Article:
Updated: Nov. 02, 2016
The Jewish Education Innovation Challenge announced today that is has launched a new initiative aimed at revitalizing Jewish day schools through reintroducing the dynamic of beneficent experimentation. For the first time, HaKaveret: JEIC Team Challenge will convene a group of talented, creative and motivated individuals from around the country to form an innovation design team with a focus on creating a new vision in Jewish education. The inaugural team will consist of ten carefully selected Designers from a variety of backgrounds related to education, Judaism or psychology. The diversity of experience in this collaborative effort will help foster creative thinking and influence change.
Updated: Oct. 10, 2016
Findings from the first part of a groundbreaking three-year study identify the conditions that can support effective educational leadership in Jewish day schools. Commissioned by CASJE (the Consortium for Applied Studies in Jewish Education) with funding from The AVI CHAI Foundation and The Mandell L. and Madeleine H. Berman Foundation, and led by a research team from American Institutes for Research (AIR), Leadership in Context: The Conditions for Success of Jewish Day School Leaders yields highly valuable and usable information about effective educational leadership generally, and insight into the distinct characteristics of effective Jewish leaders. According to Mark Schneider, Vice President at AIR and the Principal Investigator, “This research will help school leaders improve their schools by pointing to specific areas in which they can invest their time and resources that lead to higher levels of student success.”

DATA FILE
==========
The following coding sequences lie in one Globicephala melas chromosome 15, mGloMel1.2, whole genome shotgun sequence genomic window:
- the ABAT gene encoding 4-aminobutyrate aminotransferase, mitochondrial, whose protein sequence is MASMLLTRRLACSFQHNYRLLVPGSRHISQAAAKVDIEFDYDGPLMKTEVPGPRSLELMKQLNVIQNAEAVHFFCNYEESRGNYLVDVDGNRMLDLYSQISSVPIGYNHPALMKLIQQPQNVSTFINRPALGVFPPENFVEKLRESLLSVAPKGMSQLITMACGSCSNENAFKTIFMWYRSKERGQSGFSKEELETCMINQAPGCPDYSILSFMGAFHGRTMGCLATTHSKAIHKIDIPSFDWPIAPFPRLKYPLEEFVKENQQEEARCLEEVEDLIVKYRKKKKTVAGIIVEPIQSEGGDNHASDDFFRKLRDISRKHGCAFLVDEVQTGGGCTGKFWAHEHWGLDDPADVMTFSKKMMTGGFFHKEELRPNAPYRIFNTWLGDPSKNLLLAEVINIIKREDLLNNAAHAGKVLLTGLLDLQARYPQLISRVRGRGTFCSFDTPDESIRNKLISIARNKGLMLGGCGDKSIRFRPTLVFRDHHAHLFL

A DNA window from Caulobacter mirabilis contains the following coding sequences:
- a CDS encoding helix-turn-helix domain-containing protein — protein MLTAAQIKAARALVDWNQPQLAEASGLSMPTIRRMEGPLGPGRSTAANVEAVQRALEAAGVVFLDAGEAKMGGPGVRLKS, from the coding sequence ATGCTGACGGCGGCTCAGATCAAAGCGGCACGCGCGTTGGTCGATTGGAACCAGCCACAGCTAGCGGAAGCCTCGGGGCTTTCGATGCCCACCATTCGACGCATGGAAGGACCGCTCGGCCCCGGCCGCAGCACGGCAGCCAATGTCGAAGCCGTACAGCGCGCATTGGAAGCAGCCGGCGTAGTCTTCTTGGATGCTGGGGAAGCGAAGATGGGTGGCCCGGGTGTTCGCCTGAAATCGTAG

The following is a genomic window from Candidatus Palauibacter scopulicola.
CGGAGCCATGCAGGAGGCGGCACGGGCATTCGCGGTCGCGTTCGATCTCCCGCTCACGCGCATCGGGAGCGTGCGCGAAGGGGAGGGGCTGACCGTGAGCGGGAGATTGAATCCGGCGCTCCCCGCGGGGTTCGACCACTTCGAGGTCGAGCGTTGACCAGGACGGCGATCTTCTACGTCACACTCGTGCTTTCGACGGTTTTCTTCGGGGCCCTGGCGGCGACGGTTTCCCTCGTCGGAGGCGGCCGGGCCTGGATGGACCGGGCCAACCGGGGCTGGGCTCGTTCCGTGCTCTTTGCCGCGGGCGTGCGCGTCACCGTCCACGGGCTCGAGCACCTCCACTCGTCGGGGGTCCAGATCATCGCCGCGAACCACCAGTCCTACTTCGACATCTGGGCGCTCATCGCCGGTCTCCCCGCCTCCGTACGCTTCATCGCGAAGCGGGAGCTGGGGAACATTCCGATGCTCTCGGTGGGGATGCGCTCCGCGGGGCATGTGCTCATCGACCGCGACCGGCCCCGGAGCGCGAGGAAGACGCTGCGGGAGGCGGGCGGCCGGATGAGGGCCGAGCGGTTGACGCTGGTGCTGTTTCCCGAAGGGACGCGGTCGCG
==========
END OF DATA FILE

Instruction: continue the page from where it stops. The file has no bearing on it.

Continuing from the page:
Updated: Oct. 10, 2016
The Fall issue of JData Revealed is dedicated to comparison data in the day school world. Day School Vitality presents two years' of findings from our financial benchmarking project. Schools can see where they stood vis-à-vis other schools in 2015-2016. And, for the first time, they can see how their rate of growth---whether in enrollment, fundraising, endowment, or cost per student---compares with that of their peer schools. The day school executive salary report also provides useful comparison data. In a competitive arena, knowledge of what is normative and what is possible is highly valuable for assessing a school or camp's performance and actions.
Updated: Oct. 05, 2016
This month, Navon is launching the first wave of a new Jewish School Census, focusing initially on part-time, supplemental Jewish schools. These schools remain the largest component of American Jewish education, yet we know very little about the scope of supplemental Jewish education in North America. An established baseline for enrollment at these schools would be an invaluable tool for professionals aiming to increase the relevancy and impact these schools have on their students. Updating that baseline every year can yield insight into how specific communities are able to “move the needle.”
Updated: Sep. 21, 2016
The number of Israeli Arab teachers working in Jewish state schools has increased by 40% in recent years to reach 588 in the last school year, up from 420 just three years ago, the Walla news website reported Monday. The jump is the result of an Education Ministry program to integrate Arab teachers of English, mathematics and science, among other subjects, into Jewish schools, reducing the surplus of teachers in the Arab sector and promoting coexistence. The program, launched in 2013, is run jointly by the Education Ministry's Teaching Personnel Department and the Merchavim Institute for the Advancement of Shared Citizenship in Israel.
Updated: Sep. 08, 2016